@humanoid.panda: They don’t see it as “slandering America,” they see him “telling the truth about Islamic Obama and the Democrats who want to destroy the country.”

  49. Jim Brown 32 says:

    @bookdragon: Mighty white of you to compare Trump to an African leader. I guess thats cause that what all the Blacks in charge in Africa do…run banana republics. Sheesh…..

  50. Jim Brown 32 says:

    @MBunge: And this is the walking contradiction that is becoming the Democratic Party. Trump advocates a position that clearly is something Democrats SHOULD have an interest in based on Historical complaints about the Defense budget….but because Donald Trump said it, its anathema. Its really no different than Republicans and Obama Care. If Obama were talking about re-evaluating alliances and cost benefits…these same sycophants would be in here commenting about all the new roads, bridges, and schools that could be built with the saved money.

    Democrats in this thread are actually touting Stock Market gains which shows just how far they are from Main Street. The Unemployment numbers under all Presidents are a joke–they’ve become political ads now that each administration simply adjust the formula to something that suits them. The current formula masks how many underemployed there are in the country. Democrats used to care about how much money working people had in their pockets. Now all they care about is beating up on the hapless Republican party.

  51. grumpy realist says:

    OT, but Ailes out..

  52. Grewgills says:

    @Jim Brown 32:
    That analogy was from Trevor Noah, South African star of the Daily Show.
    I think Trump is more of a dumbed down racist Berlusconi, than a Mugabe, but YMMV.
    @Jim Brown 32:

    Trump advocates a position that clearly is something Democrats SHOULD have an interest in based on Historical complaints about the Defense budget….but because Donald Trump said it, its anathema.

    Nonsense. No major Democrat has advocated abrogating or NATO obligations, nor would any major Democrat do so. Trimming the defense budget could mean reducing our military footprint in Europe and elsewhere, but that is very different than saying we’ll honor our treaty obligations or not based on whim.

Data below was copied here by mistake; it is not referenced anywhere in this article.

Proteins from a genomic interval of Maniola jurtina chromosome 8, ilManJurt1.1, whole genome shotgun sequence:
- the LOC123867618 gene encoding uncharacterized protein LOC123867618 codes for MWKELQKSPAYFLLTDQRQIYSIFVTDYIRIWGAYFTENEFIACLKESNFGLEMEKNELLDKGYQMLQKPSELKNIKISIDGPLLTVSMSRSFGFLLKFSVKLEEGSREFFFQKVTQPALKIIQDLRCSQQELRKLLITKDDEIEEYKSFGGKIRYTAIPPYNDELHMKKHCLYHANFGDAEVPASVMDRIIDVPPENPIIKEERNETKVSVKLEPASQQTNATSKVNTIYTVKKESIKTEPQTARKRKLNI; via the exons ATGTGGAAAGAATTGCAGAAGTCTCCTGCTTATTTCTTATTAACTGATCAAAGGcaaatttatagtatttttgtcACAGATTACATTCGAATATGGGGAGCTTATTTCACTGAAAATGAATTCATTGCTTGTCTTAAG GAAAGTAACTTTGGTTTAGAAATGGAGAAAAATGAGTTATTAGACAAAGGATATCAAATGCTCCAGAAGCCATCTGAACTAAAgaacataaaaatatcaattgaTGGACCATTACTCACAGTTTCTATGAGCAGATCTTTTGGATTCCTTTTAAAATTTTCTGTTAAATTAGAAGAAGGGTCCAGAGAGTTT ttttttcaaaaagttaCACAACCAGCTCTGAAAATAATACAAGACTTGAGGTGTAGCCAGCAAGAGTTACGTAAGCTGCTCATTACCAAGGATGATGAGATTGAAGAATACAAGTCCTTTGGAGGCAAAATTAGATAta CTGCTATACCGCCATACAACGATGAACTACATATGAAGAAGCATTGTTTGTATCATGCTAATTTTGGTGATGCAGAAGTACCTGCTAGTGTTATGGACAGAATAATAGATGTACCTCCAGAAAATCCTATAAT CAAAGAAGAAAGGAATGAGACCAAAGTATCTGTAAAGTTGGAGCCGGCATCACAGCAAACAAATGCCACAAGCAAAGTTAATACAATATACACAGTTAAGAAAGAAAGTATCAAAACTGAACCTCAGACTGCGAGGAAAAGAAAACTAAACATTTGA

I know you love the both sides do it argument, but keep it rational.

  53. Monala says:

    @Jim Brown 32: bookdragon was citing a segment by Trevor Noah, the Daily Show host, who is black and South African. He was comparing Trump to various African dictators, noting that as an African, he was familiar with some of Trump’s outrageous claims and actions. He cited specific quotes and actions by such individuals as Idi Amin and Robert Mugabe, that are very similar to Trump’s statements and actions. Noah ended his skit by saying, “Oh, I get it now. Trump doesn’t want to be the American president. He wants to be an African president!”

    In a similar vein, someone recently tweeted the image of Trump and Pence on the golden thrones in Trump’s mansion during their 60 Minutes interview, alongside similar images of Muammar Gaddafi and Saddam Hussein sitting on golden thrones.

  54. James Brown 32 says:

    @Grewgills: An therein lies the problem with the Democratic party today. They’ve become the play it safe party. NATO is a 60-year old alliance that looks good on paper and in concept but, to those family with it,has become somewhat of a boon-doggle. It needs to be cleaned up and re-chartered to reflect now and the next 50 years of threats. What good is NATO against non-state actors? Nothing now…but it needs leadership to drive it to be responsive. Trump is a $hithead–but he’s posing the challenging questions sane leaders should be asking who can be trusted to come to good conclusions.

    The reason the Republican line of small government have taken root is largely because institutions of government are slow and non-responsive to real-time problems. A direct factor in that is the “play it safe leader”. Congress is loaded with them and the last Democratic President that wasn’t one was LBJ. The steady hand leader has a time an place…but its not now. We have a government that essentially is built for the 90s address the world circa 1995.. And now we’re likely to have a President in November who’s ideas are basically remixes of what worked then. It won’t be pretty. But a least Democrats can feel good about winning another national election.

  55. James Brown 32 says:

    @Monala: Ok fair enough…considering there was yet another shooting today of an unarmed black man in Miami…im touchier than usual today.